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The mission of the Lowe Art Museum, the art museum of the University of Miami, is to serve the University, and the Greater South Florida communities, and national and international visitors as a teaching and exhibiting resource through its permanent and borrowed collections.
The Lowe Art Museum:
1. Collects original, quality works of art primarily from Asia, Africa, Europe and the Americas;
2. Exhibits and preserves the permanent collection according to the highest professional standards;
3. Researches the permanent collection and publishes the findings in exhibition catalogues and articles;
4. Organizes traveling exhibitions and loans of individual works from the permanent collection to expand knowledge and appreciation of art both regionally and nationally;
5. Enhances the appreciation of the permanent collection through borrowed and organized traveling exhibitions and loans of individual works; and
6. Supports, extends and enriches the mission of the University of Miami for students, faculty, scholars, residents, and visitors to South Florida to appreciate and more fully comprehend art and its history.
From its origins in three classrooms in 1950, the history of the Lowe Art Museum reflects an unswerving commitment to fulfill its mission to serve the University of Miami as a teaching resource, and the residents of and visitors to greater Miami as its major general art museum.
The Lowe's success in fulfilling its mission is confirmed by an extraordinary and ongoing outpouring of support for the museum and its collections. With the gift in 1950 by philanthropists Joe and Emily Lowe, a free-standing museum facility opened to the public in 1952, the first art museum in South Florida. It's 16,000-object collection is one of the most important in the southeast, with strengths in Renaissance and Baroque, American, Ancient and Native American, and Asian art.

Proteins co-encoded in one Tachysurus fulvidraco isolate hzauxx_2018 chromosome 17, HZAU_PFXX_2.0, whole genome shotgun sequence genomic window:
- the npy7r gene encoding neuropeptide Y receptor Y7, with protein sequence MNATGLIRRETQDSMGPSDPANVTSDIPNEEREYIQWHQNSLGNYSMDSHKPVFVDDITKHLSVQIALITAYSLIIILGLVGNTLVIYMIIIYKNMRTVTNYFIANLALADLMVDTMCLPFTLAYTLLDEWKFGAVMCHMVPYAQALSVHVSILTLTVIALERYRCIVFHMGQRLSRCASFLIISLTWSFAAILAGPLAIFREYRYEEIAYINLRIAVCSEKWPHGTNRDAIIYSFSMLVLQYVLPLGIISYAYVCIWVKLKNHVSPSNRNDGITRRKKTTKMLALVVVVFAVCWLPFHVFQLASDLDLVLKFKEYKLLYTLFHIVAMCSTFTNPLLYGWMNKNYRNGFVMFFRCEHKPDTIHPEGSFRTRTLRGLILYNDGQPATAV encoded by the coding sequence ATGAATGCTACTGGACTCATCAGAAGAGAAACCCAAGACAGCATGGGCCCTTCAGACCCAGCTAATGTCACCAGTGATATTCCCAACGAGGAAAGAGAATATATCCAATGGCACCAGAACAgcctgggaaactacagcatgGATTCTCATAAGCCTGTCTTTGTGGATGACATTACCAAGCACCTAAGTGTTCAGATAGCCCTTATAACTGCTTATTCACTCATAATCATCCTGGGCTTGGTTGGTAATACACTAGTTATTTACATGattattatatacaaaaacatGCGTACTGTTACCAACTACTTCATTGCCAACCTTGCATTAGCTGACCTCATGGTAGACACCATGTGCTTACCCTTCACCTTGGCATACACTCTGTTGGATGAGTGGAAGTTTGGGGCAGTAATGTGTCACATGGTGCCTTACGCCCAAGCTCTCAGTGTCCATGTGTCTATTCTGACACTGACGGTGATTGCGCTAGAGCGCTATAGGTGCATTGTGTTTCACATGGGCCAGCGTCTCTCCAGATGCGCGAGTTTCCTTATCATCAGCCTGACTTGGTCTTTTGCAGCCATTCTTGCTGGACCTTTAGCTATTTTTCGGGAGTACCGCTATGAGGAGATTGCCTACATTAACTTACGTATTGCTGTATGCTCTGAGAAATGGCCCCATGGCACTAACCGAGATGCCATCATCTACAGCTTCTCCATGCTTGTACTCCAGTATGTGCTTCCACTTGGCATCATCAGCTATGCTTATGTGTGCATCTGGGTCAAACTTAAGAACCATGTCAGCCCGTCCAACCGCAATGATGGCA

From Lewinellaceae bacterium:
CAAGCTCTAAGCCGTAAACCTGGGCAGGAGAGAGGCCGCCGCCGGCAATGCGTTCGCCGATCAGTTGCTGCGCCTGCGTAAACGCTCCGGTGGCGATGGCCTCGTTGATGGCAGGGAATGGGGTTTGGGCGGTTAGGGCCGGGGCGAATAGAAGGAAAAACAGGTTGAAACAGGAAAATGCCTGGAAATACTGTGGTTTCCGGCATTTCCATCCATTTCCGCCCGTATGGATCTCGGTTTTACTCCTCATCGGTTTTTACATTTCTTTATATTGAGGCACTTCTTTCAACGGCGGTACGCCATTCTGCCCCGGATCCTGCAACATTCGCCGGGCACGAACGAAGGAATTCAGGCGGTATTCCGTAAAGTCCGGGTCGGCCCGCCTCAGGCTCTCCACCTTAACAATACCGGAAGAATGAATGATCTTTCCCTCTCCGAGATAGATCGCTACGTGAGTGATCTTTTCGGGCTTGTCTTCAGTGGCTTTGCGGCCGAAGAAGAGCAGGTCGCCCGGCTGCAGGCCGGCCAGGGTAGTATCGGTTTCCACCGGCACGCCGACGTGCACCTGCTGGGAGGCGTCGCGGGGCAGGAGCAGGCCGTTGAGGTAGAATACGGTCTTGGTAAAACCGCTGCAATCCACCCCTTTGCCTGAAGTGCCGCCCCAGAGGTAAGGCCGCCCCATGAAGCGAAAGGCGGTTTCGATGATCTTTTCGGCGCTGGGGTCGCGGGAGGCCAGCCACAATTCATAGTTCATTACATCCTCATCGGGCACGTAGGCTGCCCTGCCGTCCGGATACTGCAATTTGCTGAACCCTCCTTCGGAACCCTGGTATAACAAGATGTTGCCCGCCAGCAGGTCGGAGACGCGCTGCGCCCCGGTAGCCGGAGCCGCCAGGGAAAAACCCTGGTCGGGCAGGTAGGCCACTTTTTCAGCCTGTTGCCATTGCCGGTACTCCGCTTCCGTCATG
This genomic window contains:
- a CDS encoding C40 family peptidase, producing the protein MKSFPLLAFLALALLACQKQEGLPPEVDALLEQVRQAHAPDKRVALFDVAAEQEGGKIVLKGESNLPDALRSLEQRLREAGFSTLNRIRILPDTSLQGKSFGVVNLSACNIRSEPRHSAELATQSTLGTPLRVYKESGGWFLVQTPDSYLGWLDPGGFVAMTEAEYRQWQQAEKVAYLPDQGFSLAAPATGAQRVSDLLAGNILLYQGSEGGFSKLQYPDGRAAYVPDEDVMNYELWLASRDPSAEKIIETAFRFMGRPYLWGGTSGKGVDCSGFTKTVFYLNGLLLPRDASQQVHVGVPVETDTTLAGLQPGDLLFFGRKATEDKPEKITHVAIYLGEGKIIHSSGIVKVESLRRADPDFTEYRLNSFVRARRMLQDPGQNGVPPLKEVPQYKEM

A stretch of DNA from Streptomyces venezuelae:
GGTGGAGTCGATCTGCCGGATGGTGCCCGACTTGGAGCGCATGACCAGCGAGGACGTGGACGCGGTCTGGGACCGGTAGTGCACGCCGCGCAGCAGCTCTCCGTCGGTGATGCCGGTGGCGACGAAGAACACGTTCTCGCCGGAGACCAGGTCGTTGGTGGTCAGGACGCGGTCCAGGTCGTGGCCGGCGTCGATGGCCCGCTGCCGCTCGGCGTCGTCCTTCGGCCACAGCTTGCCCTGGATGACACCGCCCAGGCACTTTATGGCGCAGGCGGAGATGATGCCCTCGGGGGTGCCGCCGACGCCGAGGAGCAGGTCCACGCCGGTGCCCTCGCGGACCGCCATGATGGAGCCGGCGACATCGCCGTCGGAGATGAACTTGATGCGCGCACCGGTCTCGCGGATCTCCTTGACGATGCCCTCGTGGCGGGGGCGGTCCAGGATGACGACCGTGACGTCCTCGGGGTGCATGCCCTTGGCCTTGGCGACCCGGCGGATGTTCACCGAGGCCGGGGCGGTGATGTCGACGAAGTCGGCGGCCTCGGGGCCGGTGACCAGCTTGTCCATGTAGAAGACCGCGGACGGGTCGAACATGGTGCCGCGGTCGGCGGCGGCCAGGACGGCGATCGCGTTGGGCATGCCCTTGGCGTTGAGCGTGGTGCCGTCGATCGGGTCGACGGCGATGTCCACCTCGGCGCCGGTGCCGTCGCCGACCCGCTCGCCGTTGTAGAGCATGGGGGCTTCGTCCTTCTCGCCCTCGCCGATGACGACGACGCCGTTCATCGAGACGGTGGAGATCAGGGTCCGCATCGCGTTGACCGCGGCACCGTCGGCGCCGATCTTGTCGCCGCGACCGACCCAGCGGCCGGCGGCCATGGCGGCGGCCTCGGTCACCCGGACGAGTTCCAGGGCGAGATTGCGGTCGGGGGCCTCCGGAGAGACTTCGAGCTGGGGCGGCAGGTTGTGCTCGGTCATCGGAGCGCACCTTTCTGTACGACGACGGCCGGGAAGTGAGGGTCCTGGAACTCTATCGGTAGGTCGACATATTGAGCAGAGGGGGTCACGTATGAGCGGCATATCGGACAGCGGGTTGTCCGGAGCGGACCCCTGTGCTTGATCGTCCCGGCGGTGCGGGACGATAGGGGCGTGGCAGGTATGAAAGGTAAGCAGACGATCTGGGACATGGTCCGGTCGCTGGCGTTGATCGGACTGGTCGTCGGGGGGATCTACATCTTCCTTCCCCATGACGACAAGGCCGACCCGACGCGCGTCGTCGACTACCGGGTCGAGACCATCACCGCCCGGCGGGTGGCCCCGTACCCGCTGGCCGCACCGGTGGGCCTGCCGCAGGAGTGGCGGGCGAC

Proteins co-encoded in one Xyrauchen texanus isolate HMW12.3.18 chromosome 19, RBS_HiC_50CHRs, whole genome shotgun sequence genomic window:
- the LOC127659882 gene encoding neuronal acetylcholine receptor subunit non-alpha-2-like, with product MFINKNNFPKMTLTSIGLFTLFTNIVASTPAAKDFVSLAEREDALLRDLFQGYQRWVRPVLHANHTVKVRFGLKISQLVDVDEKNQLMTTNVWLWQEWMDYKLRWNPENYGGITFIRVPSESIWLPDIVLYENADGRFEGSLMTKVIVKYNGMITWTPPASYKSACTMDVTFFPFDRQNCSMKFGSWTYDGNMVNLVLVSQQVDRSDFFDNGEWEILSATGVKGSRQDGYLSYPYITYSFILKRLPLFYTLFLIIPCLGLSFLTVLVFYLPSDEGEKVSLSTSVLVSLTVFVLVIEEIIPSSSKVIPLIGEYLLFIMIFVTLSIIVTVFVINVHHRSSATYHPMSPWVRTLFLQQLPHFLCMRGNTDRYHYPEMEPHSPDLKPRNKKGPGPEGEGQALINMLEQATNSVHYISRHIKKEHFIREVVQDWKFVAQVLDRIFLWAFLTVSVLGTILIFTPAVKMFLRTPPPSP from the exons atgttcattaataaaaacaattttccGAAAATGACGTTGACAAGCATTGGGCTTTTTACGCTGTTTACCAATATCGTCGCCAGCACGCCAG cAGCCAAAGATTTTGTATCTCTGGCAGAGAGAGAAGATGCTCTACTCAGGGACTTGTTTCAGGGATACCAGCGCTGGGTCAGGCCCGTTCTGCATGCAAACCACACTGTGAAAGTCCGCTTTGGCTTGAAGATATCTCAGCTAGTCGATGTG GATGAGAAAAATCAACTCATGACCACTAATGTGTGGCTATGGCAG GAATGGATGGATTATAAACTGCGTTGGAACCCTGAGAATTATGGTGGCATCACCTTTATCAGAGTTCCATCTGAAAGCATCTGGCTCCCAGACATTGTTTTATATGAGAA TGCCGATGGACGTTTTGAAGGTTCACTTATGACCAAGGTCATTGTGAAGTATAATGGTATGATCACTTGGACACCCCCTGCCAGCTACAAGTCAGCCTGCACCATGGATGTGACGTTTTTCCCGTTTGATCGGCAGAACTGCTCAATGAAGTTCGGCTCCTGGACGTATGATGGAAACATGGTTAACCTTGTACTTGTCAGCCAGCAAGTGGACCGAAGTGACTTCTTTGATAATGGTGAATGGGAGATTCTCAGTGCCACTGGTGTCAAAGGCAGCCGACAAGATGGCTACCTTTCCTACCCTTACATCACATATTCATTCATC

The development of its highly regarded collection is traced through sustained support from Miami and winter resident patrons who, from its beginning, have supported the Lowe with major gifts of art and funding. A 1956 donation by Alfred I. Barton brought one of the country's finest collections of Native American art. In 1954, the Lowe was designated the only Florida recipient in a national distribution of the Samuel H. Kress Foundation collection, and, in 1961, constructed a 2,100 square foot gallery to house the 41 Renaissance and Baroque paintings and sculptures that are the backbone of its Western collection. The Americas Collection includes 2,000 works surveying art in the Americas during the 19th and 20th centuries. The Lowe's Ancient American collection was begun in 1958 but achieved international stature with the gift of 531 works by Robert M. Bischoff in 1984. The Lowe's important Asian collection was built over twenty years with superb Chinese, Korean and Japanese ceramics, painting and sculpture, donated by Stephen Junkunc III, a Chicago native and Miami winter resident.
The Lowe achieved AAM accreditation in 1972, the first university art museum in Florida to do so, and was reaccredited in 1987 and 2000. Also in 1987, the Lowe was designated a "Major Cultural Institution" by the State of Florida. In 1990, the Lowe was elected to AAMD, one of only three Florida university art museums awarded this honor.